Limited area modeling at the mesoscale (i.e. <100 km grid spacing) with non-hydrostatic dynamics and polar stereographic projection is required to simulate the GWs underlying the O2(a1Δg) structures observed by OMEGA. General circulation models (GCMs) cannot resolve waves of horizontal wavelength below 300 km, necessitate numerical filtering in polar regions and generate a truncated GW spectrum owing to the hydrostatic assumption [Fritts and Alexander, 2003].
 In the present study, we use the Martian mesoscale model described in details in Spiga and Forget  which couples fully compressible non-hydrostatic dynamics and comprehensive Martian physical parameterizations, while initial and boundary conditions are extracted from GCM simulations sharing same physical parameterizations [Forget et al., 1999]. A few modifications were necessary to improve the accuracy of the mesoscale model for GW studies: (1) the model top is raised to 70 km (0.1 Pa) instead of usually 40 km (3 Pa); (2) a 3 × 3 smoothing window is applied to the model topographical field, to avoid spurious stationary patterns in vertical velocity triggered by “one-grid point” mountains or craters; (3) a GW “sponge layer” (diffusive damping) is activated between 55 and 70 km altitudes to prevent upward propagating GW to reflect back when reaching the model top [Skamarock et al., 2008]. Following these changes, sensitivity tests were carried out to check consistency with the Spiga and Forget  reference model.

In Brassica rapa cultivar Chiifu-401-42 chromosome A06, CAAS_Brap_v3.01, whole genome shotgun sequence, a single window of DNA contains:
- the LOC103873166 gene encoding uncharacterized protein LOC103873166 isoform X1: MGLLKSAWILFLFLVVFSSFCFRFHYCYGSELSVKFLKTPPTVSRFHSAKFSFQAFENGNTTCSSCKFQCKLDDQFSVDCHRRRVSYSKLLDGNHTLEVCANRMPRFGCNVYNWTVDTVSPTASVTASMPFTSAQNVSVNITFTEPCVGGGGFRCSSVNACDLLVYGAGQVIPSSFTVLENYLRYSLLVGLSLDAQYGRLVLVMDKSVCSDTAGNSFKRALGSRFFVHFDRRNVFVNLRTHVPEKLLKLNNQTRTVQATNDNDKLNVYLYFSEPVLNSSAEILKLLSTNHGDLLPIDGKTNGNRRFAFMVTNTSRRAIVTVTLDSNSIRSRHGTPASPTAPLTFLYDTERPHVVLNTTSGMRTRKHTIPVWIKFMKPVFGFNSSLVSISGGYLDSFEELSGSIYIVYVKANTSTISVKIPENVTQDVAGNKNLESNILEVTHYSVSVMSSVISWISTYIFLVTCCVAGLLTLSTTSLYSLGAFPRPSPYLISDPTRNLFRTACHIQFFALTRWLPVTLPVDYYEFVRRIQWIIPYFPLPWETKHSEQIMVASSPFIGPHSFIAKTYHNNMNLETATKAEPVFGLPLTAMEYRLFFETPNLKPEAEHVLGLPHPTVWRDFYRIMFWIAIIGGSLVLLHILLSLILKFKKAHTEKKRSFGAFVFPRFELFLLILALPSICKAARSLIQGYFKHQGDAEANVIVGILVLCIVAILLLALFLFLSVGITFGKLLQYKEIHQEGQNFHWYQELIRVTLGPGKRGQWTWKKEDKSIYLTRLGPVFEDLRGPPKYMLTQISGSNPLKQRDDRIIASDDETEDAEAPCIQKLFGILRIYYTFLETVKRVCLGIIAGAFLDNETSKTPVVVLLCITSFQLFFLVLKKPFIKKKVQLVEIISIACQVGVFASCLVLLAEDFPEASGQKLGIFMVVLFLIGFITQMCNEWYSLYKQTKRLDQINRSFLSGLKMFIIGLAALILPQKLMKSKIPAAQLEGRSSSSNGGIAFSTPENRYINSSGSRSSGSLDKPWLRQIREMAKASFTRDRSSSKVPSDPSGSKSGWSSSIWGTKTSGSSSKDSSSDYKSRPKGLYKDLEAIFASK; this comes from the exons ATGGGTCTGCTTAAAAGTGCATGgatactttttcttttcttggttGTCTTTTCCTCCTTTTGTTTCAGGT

Domain settings are defined as a trade-off between large coverage of Martian southern polar regions and fine resolution of the GW signatures. A single polar stereographic domain is set, which grid is made of 301 × 301 horizontal grid points with 20 km spacing (Figure 5). In the vertical, 101 levels are set with average spacing of about 500 m between the top of boundary layer (where resolution is refined) and the bottom of sponge layer (where resolution is coarser). The effective resolution for GWs is 4 grid points: a minimum of 3 grid points to form a consistent wave signal and an additional grid point to account for the sharp drop-off of energy at the highest wave numbers caused by numerical filtering. Hence the mesoscale simulations performed here depict the gravity wave spectrum for wavelengths above 80 km (horizontal) and 2 km (vertical). Model is run at the season of OMEGA observations from sol 372 to sol 375 (Ls = 180° to 182°) with MY24 dust forcing [see Montabone et al., 2005], typical of non-global dust storm conditions prevailing during MY28 OMEGA observations. First day of simulation serves as model spin-up and is not retained for analysis.
5.2. GW Perturbations and Airglow